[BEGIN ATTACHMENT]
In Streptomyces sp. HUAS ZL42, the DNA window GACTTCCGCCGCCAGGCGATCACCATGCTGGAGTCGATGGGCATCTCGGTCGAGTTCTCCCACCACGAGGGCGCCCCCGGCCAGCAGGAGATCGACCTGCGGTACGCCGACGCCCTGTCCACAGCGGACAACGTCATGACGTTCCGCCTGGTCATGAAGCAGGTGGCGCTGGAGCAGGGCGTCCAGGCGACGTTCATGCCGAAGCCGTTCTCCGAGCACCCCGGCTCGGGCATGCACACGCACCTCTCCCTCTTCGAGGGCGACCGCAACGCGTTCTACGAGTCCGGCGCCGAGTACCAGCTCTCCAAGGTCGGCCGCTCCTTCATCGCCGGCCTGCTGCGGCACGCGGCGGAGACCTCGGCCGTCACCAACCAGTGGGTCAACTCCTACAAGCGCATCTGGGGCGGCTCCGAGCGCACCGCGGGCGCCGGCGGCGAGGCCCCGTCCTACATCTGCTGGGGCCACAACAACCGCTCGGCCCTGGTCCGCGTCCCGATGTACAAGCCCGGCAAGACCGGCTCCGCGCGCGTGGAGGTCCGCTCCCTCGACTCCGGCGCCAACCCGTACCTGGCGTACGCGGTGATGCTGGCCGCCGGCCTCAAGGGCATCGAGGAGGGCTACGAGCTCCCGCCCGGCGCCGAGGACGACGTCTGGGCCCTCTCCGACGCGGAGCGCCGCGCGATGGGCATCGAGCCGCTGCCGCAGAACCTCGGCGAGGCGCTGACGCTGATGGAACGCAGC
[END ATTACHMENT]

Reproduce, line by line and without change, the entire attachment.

In Streptomyces sp. HUAS ZL42, the DNA window GACTTCCGCCGCCAGGCGATCACCATGCTGGAGTCGATGGGCATCTCGGTCGAGTTCTCCCACCACGAGGGCGCCCCCGGCCAGCAGGAGATCGACCTGCGGTACGCCGACGCCCTGTCCACAGCGGACAACGTCATGACGTTCCGCCTGGTCATGAAGCAGGTGGCGCTGGAGCAGGGCGTCCAGGCGACGTTCATGCCGAAGCCGTTCTCCGAGCACCCCGGCTCGGGCATGCACACGCACCTCTCCCTCTTCGAGGGCGACCGCAACGCGTTCTACGAGTCCGGCGCCGAGTACCAGCTCTCCAAGGTCGGCCGCTCCTTCATCGCCGGCCTGCTGCGGCACGCGGCGGAGACCTCGGCCGTCACCAACCAGTGGGTCAACTCCTACAAGCGCATCTGGGGCGGCTCCGAGCGCACCGCGGGCGCCGGCGGCGAGGCCCCGTCCTACATCTGCTGGGGCCACAACAACCGCTCGGCCCTGGTCCGCGTCCCGATGTACAAGCCCGGCAAGACCGGCTCCGCGCGCGTGGAGGTCCGCTCCCTCGACTCCGGCGCCAACCCGTACCTGGCGTACGCGGTGATGCTGGCCGCCGGCCTCAAGGGCATCGAGGAGGGCTACGAGCTCCCGCCCGGCGCCGAGGACGACGTCTGGGCCCTCTCCGACGCGGAGCGCCGCGCGATGGGCATCGAGCCGCTGCCGCAGAACCTCGGCGAGGCGCTGACGCTGATGGAACGCAGC